Accessibility links

Breaking News

Apologies and Prepositions

Apologies and Prepositions
please wait

No media source currently available

0:00 0:03:33 0:00

German Chancellor Angela Merkel recently caused protests with the call for a five-day lockdown over the Easter holiday to slow the spread of the coronavirus.

She reacted to the opposition by apologizing to members of the German parliament: "The mistake is my mistake alone. I ask both the public and you… for forgiveness. "

In an apology, someone takes responsibility for making a mistake. Today, we will look at how we use the verb "apologize" with prepositions and gerunds.

Apologize for (verb +ing)

The most common sentence structure we find with the word "apologize" is: "apologize for (verb +ing)." For example, after an argument with a friend, you might say:

I apologize for being angry last night. Will you forgive me?

It is easy to change this sentence to talk about something you did not do by simply adding the word "not."

I apologize for not coming to your party last weekend. My relatives came to visit.

Apologize for (noun)

The -ing form of a verb is called a gerund. It acts like a noun. We can also use the word "apologize" before a noun, as in this sentence structure: "apologize for (noun)."

Imagine you had to go into a meeting in progress. Then you would say,

I apologize for the rude interruption.

Apologize to (noun)

The third structure you will see with the word "apologize" is "apologize to (noun)." Parents often need to tell their young children to apologize to a friend after a fight.

You should apologize to Sasha. You should not take her toys.


Finally, we can use the word "apologize" alone. An internet company made a mistake and sent out this message to their customers:

There has been an error on our part and we apologize.

Do you believe every apology?

Sometimes people say they are sorry but we do not believe they really feel bad for saying or doing the wrong thing. Here is an example from a popular movie of an apology that may not be sincere.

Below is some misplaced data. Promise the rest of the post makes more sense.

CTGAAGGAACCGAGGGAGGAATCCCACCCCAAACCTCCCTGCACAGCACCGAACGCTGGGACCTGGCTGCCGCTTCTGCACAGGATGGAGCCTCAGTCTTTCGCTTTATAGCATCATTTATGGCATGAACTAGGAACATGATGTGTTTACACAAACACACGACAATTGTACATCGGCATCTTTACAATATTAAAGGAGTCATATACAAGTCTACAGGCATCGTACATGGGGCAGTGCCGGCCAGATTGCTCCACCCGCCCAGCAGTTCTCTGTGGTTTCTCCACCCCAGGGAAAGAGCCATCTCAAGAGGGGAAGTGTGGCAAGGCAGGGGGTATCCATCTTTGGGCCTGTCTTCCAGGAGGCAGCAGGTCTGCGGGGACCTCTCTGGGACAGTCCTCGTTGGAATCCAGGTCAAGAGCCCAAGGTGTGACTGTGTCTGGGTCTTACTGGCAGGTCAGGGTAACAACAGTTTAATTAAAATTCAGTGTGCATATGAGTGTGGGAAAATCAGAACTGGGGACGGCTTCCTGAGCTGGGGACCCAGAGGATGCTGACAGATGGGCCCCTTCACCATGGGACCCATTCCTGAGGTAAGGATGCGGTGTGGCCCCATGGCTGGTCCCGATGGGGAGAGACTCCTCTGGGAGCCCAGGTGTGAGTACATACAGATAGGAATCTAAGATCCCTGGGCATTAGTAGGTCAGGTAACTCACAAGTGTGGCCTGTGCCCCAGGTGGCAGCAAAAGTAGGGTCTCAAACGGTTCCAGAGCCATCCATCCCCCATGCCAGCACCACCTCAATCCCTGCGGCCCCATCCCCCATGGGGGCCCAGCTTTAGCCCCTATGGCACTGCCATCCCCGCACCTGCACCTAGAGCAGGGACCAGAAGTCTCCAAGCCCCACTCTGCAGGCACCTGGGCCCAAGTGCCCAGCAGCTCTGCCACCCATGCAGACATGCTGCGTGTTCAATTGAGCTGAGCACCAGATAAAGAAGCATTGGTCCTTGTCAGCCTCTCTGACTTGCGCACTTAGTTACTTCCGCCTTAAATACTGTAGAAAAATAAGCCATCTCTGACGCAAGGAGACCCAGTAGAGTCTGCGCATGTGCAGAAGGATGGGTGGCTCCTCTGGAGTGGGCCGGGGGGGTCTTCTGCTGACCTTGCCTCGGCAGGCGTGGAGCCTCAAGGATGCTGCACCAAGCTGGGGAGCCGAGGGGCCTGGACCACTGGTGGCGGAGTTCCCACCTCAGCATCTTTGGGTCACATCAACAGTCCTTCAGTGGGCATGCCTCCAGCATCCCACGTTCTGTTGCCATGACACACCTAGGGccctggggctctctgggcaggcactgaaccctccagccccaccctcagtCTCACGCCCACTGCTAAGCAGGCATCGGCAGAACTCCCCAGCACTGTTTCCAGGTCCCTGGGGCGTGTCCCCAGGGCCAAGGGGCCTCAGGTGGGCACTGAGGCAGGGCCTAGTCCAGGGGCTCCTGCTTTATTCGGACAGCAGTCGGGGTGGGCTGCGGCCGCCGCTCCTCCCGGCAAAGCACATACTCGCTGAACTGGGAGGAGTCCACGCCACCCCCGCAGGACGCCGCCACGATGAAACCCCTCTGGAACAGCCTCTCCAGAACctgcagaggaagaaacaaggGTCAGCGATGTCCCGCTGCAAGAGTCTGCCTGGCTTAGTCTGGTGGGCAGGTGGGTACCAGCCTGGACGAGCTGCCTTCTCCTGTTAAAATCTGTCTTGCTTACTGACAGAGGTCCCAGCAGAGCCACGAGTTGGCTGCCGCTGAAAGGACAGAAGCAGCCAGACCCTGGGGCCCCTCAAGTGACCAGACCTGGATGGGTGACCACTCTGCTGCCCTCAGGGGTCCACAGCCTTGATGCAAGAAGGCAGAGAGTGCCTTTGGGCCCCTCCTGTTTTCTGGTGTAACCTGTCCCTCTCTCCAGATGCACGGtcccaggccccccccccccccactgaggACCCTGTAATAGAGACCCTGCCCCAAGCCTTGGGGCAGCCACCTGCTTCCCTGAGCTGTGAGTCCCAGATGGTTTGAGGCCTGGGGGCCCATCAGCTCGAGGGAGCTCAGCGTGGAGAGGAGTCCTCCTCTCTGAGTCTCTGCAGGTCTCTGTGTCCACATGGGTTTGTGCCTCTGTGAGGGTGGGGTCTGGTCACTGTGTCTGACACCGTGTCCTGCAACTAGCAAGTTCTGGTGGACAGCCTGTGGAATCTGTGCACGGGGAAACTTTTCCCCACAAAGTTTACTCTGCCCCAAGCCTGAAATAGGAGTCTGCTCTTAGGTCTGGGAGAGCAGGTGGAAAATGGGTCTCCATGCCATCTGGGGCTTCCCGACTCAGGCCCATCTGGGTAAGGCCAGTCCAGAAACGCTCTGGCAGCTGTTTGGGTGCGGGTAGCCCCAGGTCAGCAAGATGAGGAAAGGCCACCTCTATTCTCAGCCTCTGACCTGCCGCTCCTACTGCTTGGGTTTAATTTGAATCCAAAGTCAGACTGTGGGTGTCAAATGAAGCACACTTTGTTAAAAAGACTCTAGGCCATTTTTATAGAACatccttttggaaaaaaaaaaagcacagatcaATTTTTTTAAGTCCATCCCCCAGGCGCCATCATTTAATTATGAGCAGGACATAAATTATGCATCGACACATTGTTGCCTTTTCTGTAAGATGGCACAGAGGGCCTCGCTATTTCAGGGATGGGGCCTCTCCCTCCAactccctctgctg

In the comedy film, A Fish Called Wanda, John Cleese plays Archie Leach, and Kevin Kline plays Otto. Otto becomes angry with Archie for saying Otto is crazy. As Otto holds Archie by his feet upside-down from a window, Archie must apologize.

Otto: Now, apologize!

Archie: What me, to you?

Otto: Apologize.

Archie: All right, all right, I apologize.

Otto: You're really sorry.

Archie: I'm really really sorry, I apologize unreservedly.

Otto: You take it back.

Archie: I do… and I hereby undertake not to repeat any such slander at any time in the future.

Otto: OK

Now, do you really believe Archie means what he is saying?

I’m Jill Robbins.

Jill Robbins wrote this lesson for Learning English. Hai Do was the editor.


Words in This Story

lockdownn. a state of restricted movement put in place as a security measure

sincere adj. having or showing true feelings that are expressed in an honest way

rudeadj, not having or showing concern or respect for the rights and feelings of other people; not polite

unreservedly adv. in an unlimited way

slandern. the act of making a false spoken statement that causes people to have a bad opinion of someone

Have you or someone you know had to apologize lately? We want to hear from you. Write to us in the Comments Section.